[erlang-questions] Testing a large, heterogeneous system

Gustav Simonsson gustav.simonsson@REDACTED
Sat Jul 27 12:15:03 CEST 2013


If you want to limit setup/teardown of the external parts (like your custom
hardware), meck [1] is a great tool for mocking
all or a subset of external dependencies.

Without knowing the internals of your system it's hard to give specific
advice, but if you have a bunch of state-full stuff proper [2]
has some very powerful tools for testing states and reasoning about what
should be valid before and after state transitions. Checkout proper_statem
[3] and this [4] example of a very useful test implementing the
proper_statem callbacks.

Gustav Simonsson

[1] https://github.com/eproxus/meck
[2] http://proper.softlab.ntua.gr/
[3] http://proper.softlab.ntua.gr/doc/proper_statem.html
[4] https://github.com/wooga/locker/blob/master/src/locker_proper.erl

On Thu, Jul 25, 2013 at 4:46 PM, David Welton <davidnwelton@REDACTED>wrote:

> Hi,
> I'm looking for ideas on testing a system we're developing.
> Currently we have nothing, so anything is better than that.  We're
> looking to get the most 'bang for our buck', so to speak, so tests
> that cover, even if roughly, more code are going to be better in some
> ways that something that's too specific to a small part of the system.
> Erlang, in our project, sits in the middle: it offers a web interface
> that uses lots of Javascript via Chicago Boss, manages some web
> sockets, talks to a database (Postgres), interacts with several C
> nodes, and also manages various external programs via erlexec and
> open_port.  To add some complexity, specialized hardware is involved
> and dealt with via the C programs/nodes.
> I read the chapter on Common Test in Learn You Some Erlang, and that
> looks like a pretty good platform.  What I'm struggling with is what
> sort of strategy to use to test the whole thing.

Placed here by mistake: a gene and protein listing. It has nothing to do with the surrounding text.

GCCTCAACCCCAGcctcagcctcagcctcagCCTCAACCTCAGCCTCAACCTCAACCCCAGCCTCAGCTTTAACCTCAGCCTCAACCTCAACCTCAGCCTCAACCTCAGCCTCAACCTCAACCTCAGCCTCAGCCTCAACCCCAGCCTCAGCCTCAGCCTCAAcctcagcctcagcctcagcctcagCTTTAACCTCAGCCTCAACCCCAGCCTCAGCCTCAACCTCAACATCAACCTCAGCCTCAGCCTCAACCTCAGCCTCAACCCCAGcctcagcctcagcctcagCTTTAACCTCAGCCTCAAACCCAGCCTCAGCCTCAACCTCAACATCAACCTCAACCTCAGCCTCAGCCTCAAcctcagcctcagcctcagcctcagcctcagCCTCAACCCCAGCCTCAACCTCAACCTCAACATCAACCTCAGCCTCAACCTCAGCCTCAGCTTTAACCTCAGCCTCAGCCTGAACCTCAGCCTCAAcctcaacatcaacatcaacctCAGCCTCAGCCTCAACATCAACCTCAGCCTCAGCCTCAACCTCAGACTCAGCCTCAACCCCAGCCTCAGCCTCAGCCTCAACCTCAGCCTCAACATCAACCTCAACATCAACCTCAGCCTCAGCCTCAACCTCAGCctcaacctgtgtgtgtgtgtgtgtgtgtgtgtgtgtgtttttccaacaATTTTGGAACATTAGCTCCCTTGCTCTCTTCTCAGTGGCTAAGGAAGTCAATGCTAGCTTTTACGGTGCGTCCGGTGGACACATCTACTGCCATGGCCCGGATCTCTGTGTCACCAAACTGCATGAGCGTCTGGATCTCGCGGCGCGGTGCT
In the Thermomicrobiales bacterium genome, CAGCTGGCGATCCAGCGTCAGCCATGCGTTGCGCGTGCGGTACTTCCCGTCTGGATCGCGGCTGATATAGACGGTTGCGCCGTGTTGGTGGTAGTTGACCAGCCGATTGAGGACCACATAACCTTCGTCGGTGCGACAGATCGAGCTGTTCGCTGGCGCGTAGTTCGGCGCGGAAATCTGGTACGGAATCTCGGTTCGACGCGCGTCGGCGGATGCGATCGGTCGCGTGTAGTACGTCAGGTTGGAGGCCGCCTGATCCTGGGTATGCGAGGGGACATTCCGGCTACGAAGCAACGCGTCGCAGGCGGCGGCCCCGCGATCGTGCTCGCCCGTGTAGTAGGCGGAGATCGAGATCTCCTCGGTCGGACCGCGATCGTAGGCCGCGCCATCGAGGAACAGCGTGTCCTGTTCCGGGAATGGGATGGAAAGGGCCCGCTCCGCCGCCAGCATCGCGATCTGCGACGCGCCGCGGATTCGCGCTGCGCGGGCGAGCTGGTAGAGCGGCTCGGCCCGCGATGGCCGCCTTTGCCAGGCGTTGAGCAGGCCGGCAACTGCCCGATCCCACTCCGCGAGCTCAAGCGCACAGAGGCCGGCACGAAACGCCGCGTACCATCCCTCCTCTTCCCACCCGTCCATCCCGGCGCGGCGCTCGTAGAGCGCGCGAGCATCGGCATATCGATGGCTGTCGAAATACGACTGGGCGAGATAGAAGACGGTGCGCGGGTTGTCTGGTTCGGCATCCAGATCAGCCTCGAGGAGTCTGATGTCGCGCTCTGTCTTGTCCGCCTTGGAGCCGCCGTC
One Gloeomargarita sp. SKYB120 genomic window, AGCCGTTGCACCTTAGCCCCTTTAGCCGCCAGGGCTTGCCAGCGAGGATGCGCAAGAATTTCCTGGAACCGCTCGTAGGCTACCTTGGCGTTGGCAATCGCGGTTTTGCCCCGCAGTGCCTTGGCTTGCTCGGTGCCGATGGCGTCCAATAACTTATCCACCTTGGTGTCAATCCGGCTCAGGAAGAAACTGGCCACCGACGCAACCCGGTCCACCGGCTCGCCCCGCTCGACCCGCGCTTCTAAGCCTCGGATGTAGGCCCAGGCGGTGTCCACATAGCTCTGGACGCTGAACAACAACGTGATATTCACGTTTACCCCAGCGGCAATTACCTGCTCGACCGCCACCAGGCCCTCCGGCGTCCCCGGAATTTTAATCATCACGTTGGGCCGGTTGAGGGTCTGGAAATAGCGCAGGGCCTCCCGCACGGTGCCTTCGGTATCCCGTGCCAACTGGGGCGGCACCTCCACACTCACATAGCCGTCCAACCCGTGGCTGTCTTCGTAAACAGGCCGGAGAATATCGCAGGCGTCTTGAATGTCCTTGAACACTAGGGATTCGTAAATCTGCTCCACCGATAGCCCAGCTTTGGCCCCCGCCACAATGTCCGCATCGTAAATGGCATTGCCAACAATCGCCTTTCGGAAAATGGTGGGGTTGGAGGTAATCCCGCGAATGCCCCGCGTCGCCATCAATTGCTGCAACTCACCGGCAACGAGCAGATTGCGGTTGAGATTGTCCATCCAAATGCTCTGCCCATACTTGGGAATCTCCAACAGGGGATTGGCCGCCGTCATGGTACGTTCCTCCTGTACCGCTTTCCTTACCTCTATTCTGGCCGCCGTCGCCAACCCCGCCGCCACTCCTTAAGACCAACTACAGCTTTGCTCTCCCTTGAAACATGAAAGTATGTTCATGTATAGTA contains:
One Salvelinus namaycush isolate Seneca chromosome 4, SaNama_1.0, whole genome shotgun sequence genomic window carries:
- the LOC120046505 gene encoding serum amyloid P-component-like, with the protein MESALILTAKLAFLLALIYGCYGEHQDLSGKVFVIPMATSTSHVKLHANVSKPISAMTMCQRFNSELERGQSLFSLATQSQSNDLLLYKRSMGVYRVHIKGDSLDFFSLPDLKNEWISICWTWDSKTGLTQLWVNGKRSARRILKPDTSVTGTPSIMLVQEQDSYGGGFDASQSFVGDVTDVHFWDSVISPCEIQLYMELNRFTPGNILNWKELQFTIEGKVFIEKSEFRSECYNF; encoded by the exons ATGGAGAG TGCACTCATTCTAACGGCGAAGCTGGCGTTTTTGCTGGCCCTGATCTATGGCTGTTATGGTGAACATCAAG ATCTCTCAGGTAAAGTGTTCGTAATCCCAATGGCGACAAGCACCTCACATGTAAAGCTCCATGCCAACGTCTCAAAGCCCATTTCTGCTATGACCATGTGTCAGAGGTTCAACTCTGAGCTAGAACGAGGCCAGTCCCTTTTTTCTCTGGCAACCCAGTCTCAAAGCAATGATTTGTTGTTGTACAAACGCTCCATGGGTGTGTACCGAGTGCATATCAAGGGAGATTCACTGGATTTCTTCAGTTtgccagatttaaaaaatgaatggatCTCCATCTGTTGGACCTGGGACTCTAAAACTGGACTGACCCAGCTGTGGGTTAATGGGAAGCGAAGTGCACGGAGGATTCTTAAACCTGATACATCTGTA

> Things I'm dubious about:
> * How to handle the external bits?  It'd be nice if the tests could be
> run on a developer's machine without requiring the hardware.  But I
> could also see something rigged up to interact with the hardware being
> valuable as well.  Forced to choose, I'd go with the former, I think.
> * The interaction with the hardware stuff is kind of complex and
> involves a lot of state, and messages going back and forth and input
> from the user via the web, storing stuff in the database and so on.
> The web portions of things... maybe could be tested in isolation to a
> certain point, but the sequence of messages going back and forth is
> tricky and probably the place where tests will give us the most
> benefits.   I'm used to tests that try and test fairly small chunks of
> a system, but I'm not sure how feasible that is in this case - the
> setup and teardown might involve a lot of stuff just for a small
> test...
> Sorry if this is all a bit muddled - any advice is appreciated!
> Thank you,
> --
> David N. Welton
> http://www.welton.it/davidw/
> http://www.dedasys.com/
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> erlang-questions mailing list
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